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Augmented Reality in Museums: Reach New Levels of Interaction and Engagement

Tyrannosaurus Rex Skeleton Spatial with a hotspot link to learn more
Tyrannosaurus Rex Skeleton Spatial with a hotspot link to learn more.

Reigniting visitors’ curiosity is key to improving their experience in museums and galleries. As visitors become younger in age, the demand for interactive experiences rises. It’s no longer entertaining enough for a museum to promote “walking around and looking” as a way of learning. ARway provides that needed spark with augmented reality (AR) spatials with its no code platform.

Attract Younger Visitors With Engaging and Immersive Exhibits

ARway, the technology of the present, sets museums and galleries up for the future. With a 2.6 billion user market, Gen Z are museums' future donors and sponsors, so it’s critical to incorporate exciting elements to get their attention. The latest data shows museums easily attract audiences 35 to 44 years old, but struggle with younger ones from 18 to 24 years old. Millennials and Gen Z, who make up 63% of Earth’s population, expect exhibitions to not only educate them but entertain them. It must be an interactive learning and tactile experience that’s also worthy of social media. The younger generations tend to flock to science museums at a greater rate than the national average, demonstrating the demand for an interactive and technological visit.

For museum stakeholders, this may seem like too high of a standard to fulfill for this younger audience. How can they check off everything on their list of expectations? Yet museums around the world can implement ARway’s AR Spatial capabilities to display enticing exhibits and reel in younger visitors. Let’s take a look at a few ideas.

AR treasure hunts within exhibits

The power and reach of AR is no better explained than through Pokemon Go. With the app downloaded over 1 billion times, users thoroughly enjoyed searching for and catching animated creatures superimposed onto their world through their phone’s camera.

The National Museum of Singapore had a positive response from the public on the AR treasure hunt they implemented during one of their exhibits, allowing visitors to hunt for items within paintings and add them to their personal virtual collection while they explore the museum as well as expand their knowledge; users learn facts such as habitat, diet, and rare species from collecting.

Interactive displays

Another powerful tool that elevates the experience of museum visitors is leveraging interactive displays. Studies report that 84% of visitors feel more engaged and find an exhibit more memorable if it has AR elements. Museums and art galleries are actively taking those findings into account, and shifting towards incorporating more and more interactive displays into their exhibits, thus encouraging a new way to digest art.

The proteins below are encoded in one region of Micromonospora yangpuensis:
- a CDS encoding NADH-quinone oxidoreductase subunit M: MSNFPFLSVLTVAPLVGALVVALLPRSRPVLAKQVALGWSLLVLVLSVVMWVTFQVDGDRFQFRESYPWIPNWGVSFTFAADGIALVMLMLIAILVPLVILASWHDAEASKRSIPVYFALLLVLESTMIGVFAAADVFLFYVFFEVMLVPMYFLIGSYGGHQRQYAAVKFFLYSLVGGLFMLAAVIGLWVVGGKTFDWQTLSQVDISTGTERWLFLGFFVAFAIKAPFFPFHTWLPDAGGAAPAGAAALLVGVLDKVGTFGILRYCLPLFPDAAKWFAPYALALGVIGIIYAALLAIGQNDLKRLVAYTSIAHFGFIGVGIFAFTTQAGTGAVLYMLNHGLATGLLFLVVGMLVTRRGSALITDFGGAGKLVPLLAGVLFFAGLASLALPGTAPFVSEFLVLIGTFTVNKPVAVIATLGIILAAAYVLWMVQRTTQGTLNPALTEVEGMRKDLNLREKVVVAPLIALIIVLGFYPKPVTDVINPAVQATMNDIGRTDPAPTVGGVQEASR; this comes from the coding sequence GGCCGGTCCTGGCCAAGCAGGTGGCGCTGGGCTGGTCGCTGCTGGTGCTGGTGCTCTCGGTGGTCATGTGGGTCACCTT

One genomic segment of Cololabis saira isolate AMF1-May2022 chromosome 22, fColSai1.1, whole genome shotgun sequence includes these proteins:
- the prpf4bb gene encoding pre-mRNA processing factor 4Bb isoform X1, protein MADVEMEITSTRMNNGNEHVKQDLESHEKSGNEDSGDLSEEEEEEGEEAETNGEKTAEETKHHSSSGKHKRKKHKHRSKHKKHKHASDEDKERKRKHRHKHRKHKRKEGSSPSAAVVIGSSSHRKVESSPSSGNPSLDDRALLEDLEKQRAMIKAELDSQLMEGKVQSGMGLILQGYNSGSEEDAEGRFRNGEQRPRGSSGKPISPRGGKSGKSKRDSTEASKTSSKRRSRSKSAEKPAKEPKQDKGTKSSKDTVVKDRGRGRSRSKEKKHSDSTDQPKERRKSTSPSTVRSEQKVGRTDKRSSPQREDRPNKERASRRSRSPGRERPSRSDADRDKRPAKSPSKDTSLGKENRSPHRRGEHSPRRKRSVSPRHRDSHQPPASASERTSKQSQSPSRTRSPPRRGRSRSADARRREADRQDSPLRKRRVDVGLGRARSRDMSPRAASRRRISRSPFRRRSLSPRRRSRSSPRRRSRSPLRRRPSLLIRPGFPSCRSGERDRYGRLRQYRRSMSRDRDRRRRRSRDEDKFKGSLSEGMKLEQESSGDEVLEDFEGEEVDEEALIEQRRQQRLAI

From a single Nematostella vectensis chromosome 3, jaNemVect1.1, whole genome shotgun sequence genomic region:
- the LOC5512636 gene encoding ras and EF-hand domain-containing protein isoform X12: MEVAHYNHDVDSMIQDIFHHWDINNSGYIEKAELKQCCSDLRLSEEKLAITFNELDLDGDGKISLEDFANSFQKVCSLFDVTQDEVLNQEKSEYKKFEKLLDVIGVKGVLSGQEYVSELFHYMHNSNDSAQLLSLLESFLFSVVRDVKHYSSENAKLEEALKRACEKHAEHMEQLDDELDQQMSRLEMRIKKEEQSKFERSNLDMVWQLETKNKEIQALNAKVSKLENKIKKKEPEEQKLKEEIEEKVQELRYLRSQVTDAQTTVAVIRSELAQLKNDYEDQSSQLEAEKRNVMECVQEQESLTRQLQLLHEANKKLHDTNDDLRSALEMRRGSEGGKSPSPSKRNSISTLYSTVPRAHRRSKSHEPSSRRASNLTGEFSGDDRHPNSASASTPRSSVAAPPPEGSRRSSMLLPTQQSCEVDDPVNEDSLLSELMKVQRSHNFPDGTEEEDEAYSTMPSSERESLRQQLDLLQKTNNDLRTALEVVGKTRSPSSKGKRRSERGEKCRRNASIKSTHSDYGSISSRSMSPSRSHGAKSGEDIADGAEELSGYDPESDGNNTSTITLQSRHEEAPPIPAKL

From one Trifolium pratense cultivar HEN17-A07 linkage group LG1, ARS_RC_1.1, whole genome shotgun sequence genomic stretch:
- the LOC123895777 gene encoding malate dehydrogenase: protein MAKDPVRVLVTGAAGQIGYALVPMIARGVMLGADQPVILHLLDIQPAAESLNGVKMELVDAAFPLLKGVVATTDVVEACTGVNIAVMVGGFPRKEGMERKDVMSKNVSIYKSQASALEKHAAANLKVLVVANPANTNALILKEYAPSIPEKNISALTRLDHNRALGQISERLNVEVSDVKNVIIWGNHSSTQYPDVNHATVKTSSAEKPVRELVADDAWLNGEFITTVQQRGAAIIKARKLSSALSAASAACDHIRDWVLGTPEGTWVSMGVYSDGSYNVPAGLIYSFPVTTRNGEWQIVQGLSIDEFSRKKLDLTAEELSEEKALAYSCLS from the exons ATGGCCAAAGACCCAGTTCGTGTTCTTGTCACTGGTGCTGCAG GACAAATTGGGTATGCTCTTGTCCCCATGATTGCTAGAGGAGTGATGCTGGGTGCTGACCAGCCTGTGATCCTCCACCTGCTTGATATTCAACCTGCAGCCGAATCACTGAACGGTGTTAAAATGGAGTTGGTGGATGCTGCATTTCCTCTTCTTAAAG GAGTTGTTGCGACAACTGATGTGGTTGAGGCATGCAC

The Cleveland Museum of Arts is one of the most advanced facilities when it comes to its usage of AR. It boasts an AR pottery-making stand where a spinning block of clay is moulded as visitors’ movements mimic as if they were in front of an actual pottery wheel. How little or large their gestures change the width of their digital asset which they can then design with different patterns.

Immersive exhibit activations

AR extends users’ content dwell time by upwards of 2.31 seconds and 39% of users re-engage with content containing AR elements. Any museum can take advantage and bring a display or art piece to life with a simple ARway Spatial. While visitors may usually walk past a display of bones or a skeleton, museums can catch their attention by bringing them face to face with extinct animals through a digital representation or travelling to a different century through a painting.

Improve Indoor Navigation and Drive Foot Traffic To Desired Areas

AR navigation path in an art gallery with 2 hotspots describing a painting.
AR navigation path in an art gallery with 2 hotspots describing a painting.

Museums will capture attention with the appeal of interactive ARway Spatial elements on display, but the work doesn’t stop once visitors come in. Large spaces like museums and galleries are prone to navigation difficulties, with 61% of people reporting it as one of their major frustrations. Employees walking around are often stopped for directions to a specific exhibit or visitors are handed paper maps when first entering to help combat the issue, but it’s simply not enough.